Topeka — The Kansas Adjutant General's office confirmed this week that federal authorities are investigating allegations of corruption involving the Kansas Army National Guard's contracts with outside medical companies.
“We can't speak to specifics, except to say we were made aware of concerns of inappropriate conduct related to our medical contracts and we have referred the matter to federal authorities for further investigation,” Sharon Watson, spokeswoman for the Kansas Adjutant General's office, said in an email Friday.
Her statement came in response to questions from the Journal-World involving allegations that a captain in the Guard's Medical Detachment has received gifts, including meals and ski trips, from officials with Dentrust, a Pennsylvania company that performs dental screenings and treatment for Guard soldiers.
The captain is a designated Contracting Officer Representative, or COR, which means he has no input into the awarding of contracts, but is responsible for helping to oversee them and ensuring compliance with their terms.
Dentrust is one of three outside firms that contract with the Kansas Army National Guard for those services. In federal fiscal years 2012-2013, the company received more than $585,000 under those contracts.
Furthermore, one person has alleged that Dentrust and Guard officials attempted to quash a separate sexual harassment complaint involving a female Dentrust employee who was allegedly assaulted by an Army National Guard soldier earlier this year in order to protect their interests in the contract.
The people who spoke to the Journal-World include one former Guard officer and one current soldier in the Medical Detachment. Both asked not to be identified because they are involved in ongoing investigations. Both said they have been interviewed by multiple federal agencies, including the FBI, Defense Criminal Investigative Service and the federal National Guard Bureau.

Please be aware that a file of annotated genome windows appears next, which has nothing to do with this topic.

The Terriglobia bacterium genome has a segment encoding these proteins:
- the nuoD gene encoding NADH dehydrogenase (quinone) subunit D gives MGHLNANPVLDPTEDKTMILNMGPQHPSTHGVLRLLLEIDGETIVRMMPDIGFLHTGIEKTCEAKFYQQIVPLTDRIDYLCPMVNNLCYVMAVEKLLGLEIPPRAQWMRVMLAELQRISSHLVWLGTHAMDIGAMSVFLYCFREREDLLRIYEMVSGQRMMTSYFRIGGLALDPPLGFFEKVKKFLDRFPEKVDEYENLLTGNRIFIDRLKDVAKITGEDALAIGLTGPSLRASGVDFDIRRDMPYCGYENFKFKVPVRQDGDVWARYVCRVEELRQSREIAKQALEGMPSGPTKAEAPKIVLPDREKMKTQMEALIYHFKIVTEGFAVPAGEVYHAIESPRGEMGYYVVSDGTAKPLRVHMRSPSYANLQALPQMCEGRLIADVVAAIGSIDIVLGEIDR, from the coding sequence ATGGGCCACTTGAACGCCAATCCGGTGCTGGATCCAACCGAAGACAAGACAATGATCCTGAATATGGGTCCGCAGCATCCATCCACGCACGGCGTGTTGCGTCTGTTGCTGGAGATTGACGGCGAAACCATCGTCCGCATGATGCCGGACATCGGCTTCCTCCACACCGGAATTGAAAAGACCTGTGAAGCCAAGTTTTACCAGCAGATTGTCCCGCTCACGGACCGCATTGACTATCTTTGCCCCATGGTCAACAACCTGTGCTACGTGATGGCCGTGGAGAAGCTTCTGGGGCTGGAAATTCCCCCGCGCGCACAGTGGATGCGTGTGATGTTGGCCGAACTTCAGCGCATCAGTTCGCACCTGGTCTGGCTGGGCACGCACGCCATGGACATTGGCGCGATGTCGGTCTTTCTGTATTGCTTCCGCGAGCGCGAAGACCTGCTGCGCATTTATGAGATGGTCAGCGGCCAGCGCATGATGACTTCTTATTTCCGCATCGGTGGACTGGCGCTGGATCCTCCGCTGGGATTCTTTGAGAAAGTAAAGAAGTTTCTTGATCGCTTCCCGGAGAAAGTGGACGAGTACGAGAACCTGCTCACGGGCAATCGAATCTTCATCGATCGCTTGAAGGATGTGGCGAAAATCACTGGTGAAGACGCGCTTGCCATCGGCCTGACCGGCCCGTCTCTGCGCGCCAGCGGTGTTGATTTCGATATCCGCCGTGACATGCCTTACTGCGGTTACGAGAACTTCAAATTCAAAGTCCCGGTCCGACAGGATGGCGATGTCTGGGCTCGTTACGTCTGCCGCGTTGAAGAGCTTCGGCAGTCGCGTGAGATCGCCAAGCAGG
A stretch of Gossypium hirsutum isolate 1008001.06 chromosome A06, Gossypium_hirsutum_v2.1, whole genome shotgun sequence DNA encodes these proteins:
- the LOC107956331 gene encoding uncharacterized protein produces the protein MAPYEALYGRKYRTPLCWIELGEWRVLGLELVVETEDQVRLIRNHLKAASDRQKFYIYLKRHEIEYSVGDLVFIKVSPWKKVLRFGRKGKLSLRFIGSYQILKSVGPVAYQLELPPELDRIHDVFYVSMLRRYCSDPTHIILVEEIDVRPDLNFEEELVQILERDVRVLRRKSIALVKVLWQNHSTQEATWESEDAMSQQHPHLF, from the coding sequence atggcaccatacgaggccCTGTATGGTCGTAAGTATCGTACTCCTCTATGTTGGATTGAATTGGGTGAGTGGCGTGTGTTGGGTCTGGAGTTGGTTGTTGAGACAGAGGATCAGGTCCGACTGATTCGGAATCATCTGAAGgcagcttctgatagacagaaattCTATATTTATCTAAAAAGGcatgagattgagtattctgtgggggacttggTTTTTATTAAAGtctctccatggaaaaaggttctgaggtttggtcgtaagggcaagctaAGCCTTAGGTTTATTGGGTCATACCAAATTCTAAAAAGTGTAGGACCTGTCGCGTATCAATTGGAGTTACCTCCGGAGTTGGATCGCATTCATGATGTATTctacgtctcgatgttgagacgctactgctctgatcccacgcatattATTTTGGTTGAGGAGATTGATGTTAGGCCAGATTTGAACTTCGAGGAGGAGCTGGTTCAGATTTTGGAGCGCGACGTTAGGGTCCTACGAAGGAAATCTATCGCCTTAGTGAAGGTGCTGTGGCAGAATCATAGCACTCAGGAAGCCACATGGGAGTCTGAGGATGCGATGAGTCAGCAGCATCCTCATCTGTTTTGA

The most recent interviews occurred last weekend, July 11, when NGB's Office of Complex Investigations interviewed at least three current Army National Guard soldiers about the sexual assault allegations, one of the people said.
Dentrust officials did not respond to requests for comment on this story.
Outside medical contracts
National Guard systems throughout the country routinely contract with medical providers for health screenings and treatment so soldiers can be cleared for their weekend duty, annual training and other kinds of active service. Those contractors supplement the Guard's own medical staff.
Before 2012, the Kansas Army National Guard contracted with one firm, Salina-based Compass Medical Provider, LLC.
But Watson said that in 2012, the Army National Guard decided to contract out for more medical services in an effort to meet U.S. Army readiness standards.
“While we do have doctors and other medical staff, we do not have enough medical personnel in the Guard to meet those standards,” Watson said.
That year, according to records, the National Guard hired two additional companies, Dentrust and ACC Health, LLC, of Albuquerque, N.M.
In federal fiscal year 2013, the most recent year for which numbers are available, the Kansas Army National Guard spent $972,000 on contracted medical services, more than triple what it had spent in fiscal year 2011, with Dentrust receiving more than half of that amount.
As a result, Watson said, Kansas rose from being in the middle of the pack to 13th in the nation in terms of readiness among the 54 state and territorial National Guard systems.
The contracts expired at the end of fiscal year 2013 but have been continuing while the Guard reviewed bids for new contracts. Late last week, the Guard awarded new, five-year contracts to four companies, but officials could not disclose the names of those firms until all of them had been notified.
Questions about favoritism
Records show that as time went on, Compass began to get a smaller and smaller share of the work. Kim Coad, who founded the company in 2009, said she didn't understand why her Kansas-based small business was losing out.
“My company has always provided a higher quality of care,” Coad said. “I was never left with the impression that I did anything below quality. I don't understand why I have lost business.”